Deep Learning is a term that is often associated with the field of artificial intelligence (AI). In the case of Med-Triage, this term took on another meaning. In collaboration with scientists, a triage tool was developed using artificial intelligence, that would determine the urgency of a medical consultation. The AI learned from a pool of several million recorded teleconsultations. Several years of work were required to create a usable tool in this way.
Interestingly (one could also say logically), the humans involved learned far more than the machines. A profound understanding of the problems associated with the combination of telemedicine, medical consultation and digitalization resulted for the medical leaders of the project, deep learning in the field of human field of human intelligence.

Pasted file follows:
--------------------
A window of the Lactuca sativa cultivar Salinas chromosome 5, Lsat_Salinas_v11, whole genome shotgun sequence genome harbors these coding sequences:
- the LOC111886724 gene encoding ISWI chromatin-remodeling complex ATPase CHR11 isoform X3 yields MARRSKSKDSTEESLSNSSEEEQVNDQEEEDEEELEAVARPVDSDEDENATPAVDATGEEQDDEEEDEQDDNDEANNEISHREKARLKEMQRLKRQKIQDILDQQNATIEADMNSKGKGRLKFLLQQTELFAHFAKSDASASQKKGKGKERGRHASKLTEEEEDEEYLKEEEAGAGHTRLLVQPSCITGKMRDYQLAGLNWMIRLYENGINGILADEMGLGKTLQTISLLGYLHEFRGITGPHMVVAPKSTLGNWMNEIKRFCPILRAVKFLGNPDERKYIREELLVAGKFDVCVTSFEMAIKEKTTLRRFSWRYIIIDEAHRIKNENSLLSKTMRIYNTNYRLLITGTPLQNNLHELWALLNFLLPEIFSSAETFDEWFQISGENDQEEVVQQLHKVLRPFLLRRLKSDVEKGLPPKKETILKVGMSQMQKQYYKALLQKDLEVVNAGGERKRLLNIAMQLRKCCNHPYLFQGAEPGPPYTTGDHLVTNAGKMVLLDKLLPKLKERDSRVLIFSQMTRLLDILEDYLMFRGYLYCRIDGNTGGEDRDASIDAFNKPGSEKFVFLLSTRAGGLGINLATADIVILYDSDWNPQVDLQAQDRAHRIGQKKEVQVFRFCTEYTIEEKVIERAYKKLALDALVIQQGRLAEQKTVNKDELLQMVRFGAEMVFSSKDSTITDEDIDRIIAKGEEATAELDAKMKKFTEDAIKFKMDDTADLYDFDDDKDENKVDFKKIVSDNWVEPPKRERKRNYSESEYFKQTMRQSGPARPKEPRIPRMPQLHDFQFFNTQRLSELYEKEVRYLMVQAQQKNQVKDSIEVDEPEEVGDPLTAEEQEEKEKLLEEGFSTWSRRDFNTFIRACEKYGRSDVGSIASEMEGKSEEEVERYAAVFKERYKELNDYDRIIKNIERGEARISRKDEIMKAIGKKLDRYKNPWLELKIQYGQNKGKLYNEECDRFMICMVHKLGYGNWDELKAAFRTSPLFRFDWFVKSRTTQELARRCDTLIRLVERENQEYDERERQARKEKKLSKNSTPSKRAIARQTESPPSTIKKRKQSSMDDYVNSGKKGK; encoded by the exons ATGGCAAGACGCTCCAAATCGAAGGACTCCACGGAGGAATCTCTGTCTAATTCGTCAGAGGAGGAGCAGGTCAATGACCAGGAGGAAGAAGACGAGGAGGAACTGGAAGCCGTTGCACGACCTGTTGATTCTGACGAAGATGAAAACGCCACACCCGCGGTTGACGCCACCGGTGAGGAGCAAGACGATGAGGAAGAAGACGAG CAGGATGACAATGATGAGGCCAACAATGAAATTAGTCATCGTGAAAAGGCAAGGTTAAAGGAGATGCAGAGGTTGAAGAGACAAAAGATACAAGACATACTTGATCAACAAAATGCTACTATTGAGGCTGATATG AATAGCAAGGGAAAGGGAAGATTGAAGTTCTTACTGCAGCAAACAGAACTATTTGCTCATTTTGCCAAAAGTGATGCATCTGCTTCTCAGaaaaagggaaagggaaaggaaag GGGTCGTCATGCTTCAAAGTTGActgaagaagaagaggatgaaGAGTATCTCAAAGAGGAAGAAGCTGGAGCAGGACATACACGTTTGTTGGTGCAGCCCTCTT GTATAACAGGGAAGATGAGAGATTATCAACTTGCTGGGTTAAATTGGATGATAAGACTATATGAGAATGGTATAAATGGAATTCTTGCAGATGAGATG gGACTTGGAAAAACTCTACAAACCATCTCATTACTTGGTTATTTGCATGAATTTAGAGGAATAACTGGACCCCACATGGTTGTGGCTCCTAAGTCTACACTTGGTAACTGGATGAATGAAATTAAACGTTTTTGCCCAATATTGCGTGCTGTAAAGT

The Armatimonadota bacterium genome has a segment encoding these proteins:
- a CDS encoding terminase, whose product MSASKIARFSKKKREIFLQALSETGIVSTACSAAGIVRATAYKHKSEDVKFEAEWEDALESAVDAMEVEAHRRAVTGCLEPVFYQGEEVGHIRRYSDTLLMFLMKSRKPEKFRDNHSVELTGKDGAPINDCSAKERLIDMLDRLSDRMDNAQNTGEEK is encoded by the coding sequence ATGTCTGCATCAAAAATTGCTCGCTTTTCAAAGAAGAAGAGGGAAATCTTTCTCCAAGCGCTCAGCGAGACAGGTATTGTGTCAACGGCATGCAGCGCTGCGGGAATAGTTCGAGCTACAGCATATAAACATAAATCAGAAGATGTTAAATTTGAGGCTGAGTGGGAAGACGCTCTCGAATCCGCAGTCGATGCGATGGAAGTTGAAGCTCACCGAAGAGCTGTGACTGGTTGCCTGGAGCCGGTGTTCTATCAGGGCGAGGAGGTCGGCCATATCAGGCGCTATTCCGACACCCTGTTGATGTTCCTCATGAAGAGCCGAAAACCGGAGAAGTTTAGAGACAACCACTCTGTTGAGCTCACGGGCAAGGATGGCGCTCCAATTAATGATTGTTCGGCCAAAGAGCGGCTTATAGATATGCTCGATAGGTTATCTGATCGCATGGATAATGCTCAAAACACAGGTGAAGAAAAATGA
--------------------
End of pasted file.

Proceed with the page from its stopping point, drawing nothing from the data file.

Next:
The developments of Med-Triage are based on these insights. At its core, a question-and-answer dialogue in the form of digitizable algorithms guides patients to a meaningful emergency triage assessment within a maximum of 10 questions in about 5 minutes.
Also logically, learning in this regard is not complete, which is why both effective quality management and comprehensive PROM (patient related outcome meassurement) remain necessary as an important component of the future product. As long as this learning is not considered complete, physician supervision of med-triage remains equally necessary.